London's Pulse: Medical Officer of Health reports 1848-1972

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Hackney 1860

[Report of the Medical Officer of Health for Hackney]

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6
have grouped them into classes as the mortality from each individual
disease has been given in the Quarterly Reports.

TABLE V.

Deaths in 1860.

1st Qr2ndQr3rd Qr4thQrTotalsper centages.
1860.1859.1858.1857.
Zymotic Diseases7946567825916.823.021.919.8
Diseases of uncertain scat17162117714.64.54.75.4
Tubercular Diseases7460665925916.815.914.7185
Diseases of the N ervous System6857404621113.714012.410.9
Heart24292024976.33.84 53.9
Lungs, &c12159317428518.514116.216.9
Stomach, &c18141212563.65.85.64.8
Kidney, &c7477251.62.21.61.6
from Childbirth3323110.71.00.71.3
of the Bones, Joints, &c3140.30.40.30.5
Skin22o.i0.3010.2
Malformation2460.40.1010.1
Premature Birth and Debility15131184730314.22.5
Atrophy8334181.21.01.41.7
Old Age283622231097 16.87.17.2
Sudden Death311160.40.82.11 6
Deaths from Violence and Accidents20181622764.9302.42.8
Not specified0.3
4903623083821542100.100.100.100.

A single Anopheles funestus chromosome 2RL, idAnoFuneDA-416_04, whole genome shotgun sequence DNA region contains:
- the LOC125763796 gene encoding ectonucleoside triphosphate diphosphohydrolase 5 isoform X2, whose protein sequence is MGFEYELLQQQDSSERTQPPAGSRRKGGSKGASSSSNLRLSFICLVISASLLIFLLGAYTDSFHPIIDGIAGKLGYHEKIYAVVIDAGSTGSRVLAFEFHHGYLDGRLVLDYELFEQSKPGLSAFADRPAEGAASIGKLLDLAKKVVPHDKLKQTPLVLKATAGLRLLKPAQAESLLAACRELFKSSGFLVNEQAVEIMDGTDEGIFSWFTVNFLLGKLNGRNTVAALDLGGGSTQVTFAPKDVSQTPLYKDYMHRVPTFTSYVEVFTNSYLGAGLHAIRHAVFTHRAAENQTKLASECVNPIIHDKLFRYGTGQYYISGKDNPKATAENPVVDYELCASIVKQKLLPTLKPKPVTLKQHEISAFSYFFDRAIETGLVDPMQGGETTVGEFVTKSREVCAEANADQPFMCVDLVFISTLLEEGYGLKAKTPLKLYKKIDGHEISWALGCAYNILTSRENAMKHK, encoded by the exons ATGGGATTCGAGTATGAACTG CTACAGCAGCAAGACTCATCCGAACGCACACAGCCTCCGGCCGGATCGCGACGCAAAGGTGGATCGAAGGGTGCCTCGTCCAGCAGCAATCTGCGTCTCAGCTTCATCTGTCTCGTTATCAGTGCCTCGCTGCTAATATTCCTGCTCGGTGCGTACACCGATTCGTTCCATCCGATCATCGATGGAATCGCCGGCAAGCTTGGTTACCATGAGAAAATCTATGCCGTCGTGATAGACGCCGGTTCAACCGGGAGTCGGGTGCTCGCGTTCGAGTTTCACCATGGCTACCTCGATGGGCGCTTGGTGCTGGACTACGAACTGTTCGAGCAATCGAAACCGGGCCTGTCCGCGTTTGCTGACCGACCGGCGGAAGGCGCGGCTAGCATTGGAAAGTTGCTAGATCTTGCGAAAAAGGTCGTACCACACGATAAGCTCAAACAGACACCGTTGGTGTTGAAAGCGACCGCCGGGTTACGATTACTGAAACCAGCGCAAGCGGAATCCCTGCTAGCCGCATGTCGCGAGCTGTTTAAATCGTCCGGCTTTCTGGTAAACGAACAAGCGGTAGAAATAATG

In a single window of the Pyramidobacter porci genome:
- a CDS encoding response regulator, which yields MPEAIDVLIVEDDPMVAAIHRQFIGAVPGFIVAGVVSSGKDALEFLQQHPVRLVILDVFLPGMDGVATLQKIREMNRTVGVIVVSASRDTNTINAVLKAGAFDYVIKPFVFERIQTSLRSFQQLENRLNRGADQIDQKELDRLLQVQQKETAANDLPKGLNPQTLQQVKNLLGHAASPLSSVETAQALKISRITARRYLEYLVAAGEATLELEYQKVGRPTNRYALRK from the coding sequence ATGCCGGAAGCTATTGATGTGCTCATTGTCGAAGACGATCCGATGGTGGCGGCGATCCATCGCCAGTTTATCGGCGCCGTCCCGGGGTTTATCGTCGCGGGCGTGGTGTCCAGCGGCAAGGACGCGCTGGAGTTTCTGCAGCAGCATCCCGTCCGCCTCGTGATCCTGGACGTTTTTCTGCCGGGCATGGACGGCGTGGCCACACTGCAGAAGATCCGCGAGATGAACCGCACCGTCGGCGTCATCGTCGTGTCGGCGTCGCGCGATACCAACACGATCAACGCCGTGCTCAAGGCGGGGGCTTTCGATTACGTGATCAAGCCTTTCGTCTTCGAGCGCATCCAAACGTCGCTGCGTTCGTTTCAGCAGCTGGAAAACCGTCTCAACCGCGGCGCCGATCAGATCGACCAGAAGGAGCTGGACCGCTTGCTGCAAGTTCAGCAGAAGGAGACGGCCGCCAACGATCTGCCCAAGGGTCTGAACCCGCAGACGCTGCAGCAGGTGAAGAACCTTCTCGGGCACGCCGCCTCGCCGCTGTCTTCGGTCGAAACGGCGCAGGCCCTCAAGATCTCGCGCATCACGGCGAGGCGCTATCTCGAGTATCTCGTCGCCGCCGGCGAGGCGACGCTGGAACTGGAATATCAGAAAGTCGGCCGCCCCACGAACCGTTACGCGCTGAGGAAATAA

match: ALTO ComposedBlock
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This Table shows, that for the first time since there have been
records of the causes of death kept separately for this district, the
ratio of deaths from epidemics has been smaller than that of deaths
from pulmonary diseases. Hitherto the number of deaths from
this group of diseases has been considerably in excess of any other,
but during 1860 the rate was as small as l6.8 per cent, of the total
mortality, in other years having been 198, 21.9, and 230 per
cent, respectively. This great decrease was caused partly by the
diminution of deaths from fever, but chiefly, as I shall presently
show, from diarrhoea. Another remarkable feature of the Table
is, that the mortality from zymotic diseases was greatest during the
first instead of the third quarter as usual, which happened from
the very unusual weather which then prevailed.
The largest mortality from any one class of disease arose from
affections of the lungs, 285 deaths or 18'5 percent, having been registered
as from these causes, against 169 per cent, in 1857,162 per
cent, in 1858, and 14" I per cent, in 1859. Tubercular affections, including
consumption, caused precisely the same number of deaths
as zymotic diseases, viz.:—259 or 16.8 per cent. Diseases of the
nervous system have again produced a large number of deaths,


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